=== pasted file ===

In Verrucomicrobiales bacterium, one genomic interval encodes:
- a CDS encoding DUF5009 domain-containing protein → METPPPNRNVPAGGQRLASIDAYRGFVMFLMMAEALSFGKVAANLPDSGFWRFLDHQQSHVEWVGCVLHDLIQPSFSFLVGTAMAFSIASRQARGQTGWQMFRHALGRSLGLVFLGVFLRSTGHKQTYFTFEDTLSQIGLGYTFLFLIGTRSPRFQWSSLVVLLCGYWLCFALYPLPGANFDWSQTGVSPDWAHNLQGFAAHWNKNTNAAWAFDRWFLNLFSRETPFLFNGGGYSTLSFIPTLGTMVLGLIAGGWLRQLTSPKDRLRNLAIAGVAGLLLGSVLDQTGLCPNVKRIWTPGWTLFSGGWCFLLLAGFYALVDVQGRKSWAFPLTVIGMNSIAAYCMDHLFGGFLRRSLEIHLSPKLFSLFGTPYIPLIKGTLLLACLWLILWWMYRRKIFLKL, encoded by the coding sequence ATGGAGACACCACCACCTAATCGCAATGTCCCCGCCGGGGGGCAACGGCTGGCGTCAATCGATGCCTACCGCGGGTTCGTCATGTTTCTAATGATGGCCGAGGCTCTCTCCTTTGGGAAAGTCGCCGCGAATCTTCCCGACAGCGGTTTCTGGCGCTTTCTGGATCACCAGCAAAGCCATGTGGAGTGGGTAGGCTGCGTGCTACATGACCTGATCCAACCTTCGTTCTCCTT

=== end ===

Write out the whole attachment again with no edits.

In Verrucomicrobiales bacterium, one genomic interval encodes:
- a CDS encoding DUF5009 domain-containing protein → METPPPNRNVPAGGQRLASIDAYRGFVMFLMMAEALSFGKVAANLPDSGFWRFLDHQQSHVEWVGCVLHDLIQPSFSFLVGTAMAFSIASRQARGQTGWQMFRHALGRSLGLVFLGVFLRSTGHKQTYFTFEDTLSQIGLGYTFLFLIGTRSPRFQWSSLVVLLCGYWLCFALYPLPGANFDWSQTGVSPDWAHNLQGFAAHWNKNTNAAWAFDRWFLNLFSRETPFLFNGGGYSTLSFIPTLGTMVLGLIAGGWLRQLTSPKDRLRNLAIAGVAGLLLGSVLDQTGLCPNVKRIWTPGWTLFSGGWCFLLLAGFYALVDVQGRKSWAFPLTVIGMNSIAAYCMDHLFGGFLRRSLEIHLSPKLFSLFGTPYIPLIKGTLLLACLWLILWWMYRRKIFLKL, encoded by the coding sequence ATGGAGACACCACCACCTAATCGCAATGTCCCCGCCGGGGGGCAACGGCTGGCGTCAATCGATGCCTACCGCGGGTTCGTCATGTTTCTAATGATGGCCGAGGCTCTCTCCTTTGGGAAAGTCGCCGCGAATCTTCCCGACAGCGGTTTCTGGCGCTTTCTGGATCACCAGCAAAGCCATGTGGAGTGGGTAGGCTGCGTGCTACATGACCTGATCCAACCTTCGTTCTCCTT